Fourth of July: A time for celebration — and consideration for veterans and military families

Vicky Perkins of Blue Star Families. – Blue Star Families

As the Fourth of July approaches, communities gather to celebrate, reflect and express gratitude for the freedoms we enjoy. This holiday is especially poignant for those who have served to protect these freedoms.

However, while fireworks and other festivities serve as the backdrop for this celebration of our nation’s independence, they can also be a source of distress for members of the military community.

This is a great time to consider the military and veteran families in our communities and how we can support them.

Fireworks can be triggering for several reasons.

The loud noises and sudden flashes can be reminiscent of combat experiences, leading to trauma responses that can range from mild discomfort to severe panic attacks. Additionally, large crowds and the accompanying chaos — such as screaming and unexpected movements — can be deeply unsettling.

For many combat veterans, these environments can mimic the unpredictability and intensity of combat zones, exacerbating their stress and anxiety. Such triggers can manifest in various ways, including anxiety, flashbacks and hypervigilance.


Making the transition from the military into the civilian world is not easy for many military families.

In fact, research shows that disconnection from the community can negatively affect their overall well-being. Blue Star Families, which is devoted to strengthening military families through various programs and support networks, regularly conducts research to highlight the mental health needs of military families through its annual Military Family Lifestyle Survey.

According to the 2023 survey results, the transition from the military to civilian life is described as “difficult” or “very difficult” by 63% of non-retired veterans and 52% of retired veterans.

The lack of connection to the events in their environment can exacerbate the negative impact of things such as fireworks and sudden increases in local traffic, perpetuating feelings of isolation and lack of support.

The impact of these triggers is not limited to the service members and veterans.

It can cause instability and discomfort throughout the household, affecting spouses, children and other family members.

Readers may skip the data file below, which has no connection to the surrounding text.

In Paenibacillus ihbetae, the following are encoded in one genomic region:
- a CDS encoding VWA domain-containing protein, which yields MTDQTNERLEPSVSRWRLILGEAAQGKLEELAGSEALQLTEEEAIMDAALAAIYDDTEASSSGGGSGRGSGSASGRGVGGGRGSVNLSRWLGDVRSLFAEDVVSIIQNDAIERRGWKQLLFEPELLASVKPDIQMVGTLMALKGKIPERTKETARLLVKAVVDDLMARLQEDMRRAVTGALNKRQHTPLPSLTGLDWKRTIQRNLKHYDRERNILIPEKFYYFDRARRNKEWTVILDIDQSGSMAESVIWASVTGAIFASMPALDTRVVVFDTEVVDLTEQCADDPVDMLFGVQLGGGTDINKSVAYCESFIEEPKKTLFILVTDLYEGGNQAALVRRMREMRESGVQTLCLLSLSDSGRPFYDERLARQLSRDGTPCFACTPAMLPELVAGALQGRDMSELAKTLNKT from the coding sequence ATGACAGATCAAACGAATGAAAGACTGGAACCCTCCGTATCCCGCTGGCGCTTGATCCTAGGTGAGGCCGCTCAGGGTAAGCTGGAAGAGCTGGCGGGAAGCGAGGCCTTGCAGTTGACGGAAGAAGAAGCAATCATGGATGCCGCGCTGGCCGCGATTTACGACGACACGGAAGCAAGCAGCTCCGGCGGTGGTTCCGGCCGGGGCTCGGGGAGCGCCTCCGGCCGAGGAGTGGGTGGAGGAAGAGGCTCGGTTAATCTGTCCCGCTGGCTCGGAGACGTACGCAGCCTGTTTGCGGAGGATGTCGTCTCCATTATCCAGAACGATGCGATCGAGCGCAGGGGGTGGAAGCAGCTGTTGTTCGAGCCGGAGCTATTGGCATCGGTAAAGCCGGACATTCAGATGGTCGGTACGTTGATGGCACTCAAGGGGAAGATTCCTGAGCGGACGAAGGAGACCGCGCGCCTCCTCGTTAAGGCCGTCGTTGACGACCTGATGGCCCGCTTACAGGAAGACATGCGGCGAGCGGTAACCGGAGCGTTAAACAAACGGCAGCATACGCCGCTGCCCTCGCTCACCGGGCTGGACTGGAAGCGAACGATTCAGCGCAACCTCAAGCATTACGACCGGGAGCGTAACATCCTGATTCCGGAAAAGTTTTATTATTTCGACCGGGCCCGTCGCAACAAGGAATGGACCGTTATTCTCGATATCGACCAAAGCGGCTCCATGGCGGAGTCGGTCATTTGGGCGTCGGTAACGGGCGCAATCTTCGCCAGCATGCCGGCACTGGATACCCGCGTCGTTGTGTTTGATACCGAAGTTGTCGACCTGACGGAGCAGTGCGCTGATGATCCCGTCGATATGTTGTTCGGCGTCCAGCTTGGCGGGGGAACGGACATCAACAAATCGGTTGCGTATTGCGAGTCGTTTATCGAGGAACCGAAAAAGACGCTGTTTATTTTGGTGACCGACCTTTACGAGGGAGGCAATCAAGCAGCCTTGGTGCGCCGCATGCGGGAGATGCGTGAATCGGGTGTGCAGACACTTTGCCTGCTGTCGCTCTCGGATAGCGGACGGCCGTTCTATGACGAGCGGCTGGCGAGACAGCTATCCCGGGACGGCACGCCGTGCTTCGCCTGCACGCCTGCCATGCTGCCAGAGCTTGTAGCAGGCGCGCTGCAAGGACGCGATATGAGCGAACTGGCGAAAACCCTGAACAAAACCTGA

Here are some ways communities can consider military families during Fourth of July celebrations:

  • Obey local curfews for fireworks: This includes not only time curfews, but designated days for fireworks.
  • Educate yourself and the community: Understand the effects of fireworks on military families in an informed way that supports rather than assumes.
  • Inform military families: Encourage your city’s fireworks coordinators to utilize local news, mailers and social media to communicate planned fireworks ceremonies, locations and times, giving families time to prepare.
  • Encourage game plans: Suggest military families reach out to their communities to find out where and when fireworks displays will occur, allowing them to plan accordingly.


Blue Star Families is currently running the “Combat the Silence” campaign, a suicide prevention and mental health initiative designed to empower military families and peers to recognize and respond to a mental health crisis through Blue Star Support Circles. Find out more about the Combat the Silence program and how to join a Blue Star Support Circle so that you can be empowered with the tools and resources needed to intervene before a crisis occurs here.

In case of immediate crisis, support is available by calling or texting 988 (press 1 for the Veteran Crisis Line) or via chat at

For ongoing community support and resources, register at

Blue Star Families is the nation’s largest chapter-based military and veteran family support organization. Its research-driven approach builds strong communities with a focus on human-centered design and innovative solutions. Since its founding in 2009, BSF has delivered more than $200 million in benefits and impacts more than 1.5 million people annually. For more information, go to

Vicky Perkins is the senior director of impact programs at Blue Star Families.